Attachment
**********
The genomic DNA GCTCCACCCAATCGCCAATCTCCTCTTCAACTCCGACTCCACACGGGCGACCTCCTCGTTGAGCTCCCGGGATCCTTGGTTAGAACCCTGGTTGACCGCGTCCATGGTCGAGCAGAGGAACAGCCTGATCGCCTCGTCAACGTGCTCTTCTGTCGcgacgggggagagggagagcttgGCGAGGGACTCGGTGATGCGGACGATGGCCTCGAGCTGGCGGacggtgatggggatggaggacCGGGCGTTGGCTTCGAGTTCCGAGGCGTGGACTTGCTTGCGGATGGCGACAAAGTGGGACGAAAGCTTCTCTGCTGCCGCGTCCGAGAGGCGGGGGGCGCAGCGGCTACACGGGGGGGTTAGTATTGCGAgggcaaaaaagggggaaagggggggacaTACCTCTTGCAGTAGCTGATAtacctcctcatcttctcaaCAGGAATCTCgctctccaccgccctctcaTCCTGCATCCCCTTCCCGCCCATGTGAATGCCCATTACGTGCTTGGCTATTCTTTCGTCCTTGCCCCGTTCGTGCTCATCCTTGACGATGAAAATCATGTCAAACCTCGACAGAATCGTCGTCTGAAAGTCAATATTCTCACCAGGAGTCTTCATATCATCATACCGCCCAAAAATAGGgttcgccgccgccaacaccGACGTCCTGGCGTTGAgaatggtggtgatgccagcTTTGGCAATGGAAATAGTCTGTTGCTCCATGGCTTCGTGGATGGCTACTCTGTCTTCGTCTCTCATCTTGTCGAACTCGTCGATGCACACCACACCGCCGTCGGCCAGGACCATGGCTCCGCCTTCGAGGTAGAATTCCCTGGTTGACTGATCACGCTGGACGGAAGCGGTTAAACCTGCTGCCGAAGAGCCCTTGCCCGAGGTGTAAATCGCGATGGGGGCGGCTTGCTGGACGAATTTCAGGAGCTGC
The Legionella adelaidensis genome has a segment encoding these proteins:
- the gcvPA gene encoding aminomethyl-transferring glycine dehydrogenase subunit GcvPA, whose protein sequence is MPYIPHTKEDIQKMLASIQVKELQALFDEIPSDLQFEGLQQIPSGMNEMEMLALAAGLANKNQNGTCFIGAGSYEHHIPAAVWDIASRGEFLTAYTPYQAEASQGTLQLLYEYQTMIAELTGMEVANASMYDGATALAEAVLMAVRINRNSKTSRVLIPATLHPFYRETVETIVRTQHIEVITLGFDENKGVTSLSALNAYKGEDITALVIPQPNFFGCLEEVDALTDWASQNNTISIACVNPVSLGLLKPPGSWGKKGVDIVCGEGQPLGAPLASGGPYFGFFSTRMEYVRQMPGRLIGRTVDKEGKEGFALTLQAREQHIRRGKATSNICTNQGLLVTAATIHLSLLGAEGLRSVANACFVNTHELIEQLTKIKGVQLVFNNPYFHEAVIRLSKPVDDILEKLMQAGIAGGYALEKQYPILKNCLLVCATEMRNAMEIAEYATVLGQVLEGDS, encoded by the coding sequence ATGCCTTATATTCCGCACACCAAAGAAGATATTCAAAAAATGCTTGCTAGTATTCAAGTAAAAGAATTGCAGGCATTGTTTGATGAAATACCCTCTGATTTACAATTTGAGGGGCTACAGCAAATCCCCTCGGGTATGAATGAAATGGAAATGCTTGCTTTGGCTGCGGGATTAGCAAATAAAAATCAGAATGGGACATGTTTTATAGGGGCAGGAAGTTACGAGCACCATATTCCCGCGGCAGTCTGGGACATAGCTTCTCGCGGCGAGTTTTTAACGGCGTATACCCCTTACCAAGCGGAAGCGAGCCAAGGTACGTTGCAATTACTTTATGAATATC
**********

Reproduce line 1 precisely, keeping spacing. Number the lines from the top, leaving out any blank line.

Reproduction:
The genomic DNA GCTCCACCCAATCGCCAATCTCCTCTTCAACTCCGACTCCACACGGGCGACCTCCTCGTTGAGCTCCCGGGATCCTTGGTTAGAACCCTGGTTGACCGCGTCCATGGTCGAGCAGAGGAACAGCCTGATCGCCTCGTCAACGTGCTCTTCTGTCGcgacgggggagagggagagcttgGCGAGGGACTCGGTGATGCGGACGATGGCCTCGAGCTGGCGGacggtgatggggatggaggacCGGGCGTTGGCTTCGAGTTCCGAGGCGTGGACTTGCTTGCGGATGGCGACAAAGTGGGACGAAAGCTTCTCTGCTGCCGCGTCCGAGAGGCGGGGGGCGCAGCGGCTACACGGGGGGGTTAGTATTGCGAgggcaaaaaagggggaaagggggggacaTACCTCTTGCAGTAGCTGATAtacctcctcatcttctcaaCAGGAATCTCgctctccaccgccctctcaTCCTGCATCCCCTTCCCGCCCATGTGAATGCCCATTACGTGCTTGGCTATTCTTTCGTCCTTGCCCCGTTCGTGCTCATCCTTGACGATGAAAATCATGTCAAACCTCGACAGAATCGTCGTCTGAAAGTCAATATTCTCACCAGGAGTCTTCATATCATCATACCGCCCAAAAATAGGgttcgccgccgccaacaccGACGTCCTGGCGTTGAgaatggtggtgatgccagcTTTGGCAATGGAAATAGTCTGTTGCTCCATGGCTTCGTGGATGGCTACTCTGTCTTCGTCTCTCATCTTGTCGAACTCGTCGATGCACACCACACCGCCGTCGGCCAGGACCATGGCTCCGCCTTCGAGGTAGAATTCCCTGGTTGACTGATCACGCTGGACGGAAGCGGTTAAACCTGCTGCCGAAGAGCCCTTGCCCGAGGTGTAAATCGCGATGGGGGCGGCTTGCTGGACGAATTTCAGGAGCTGC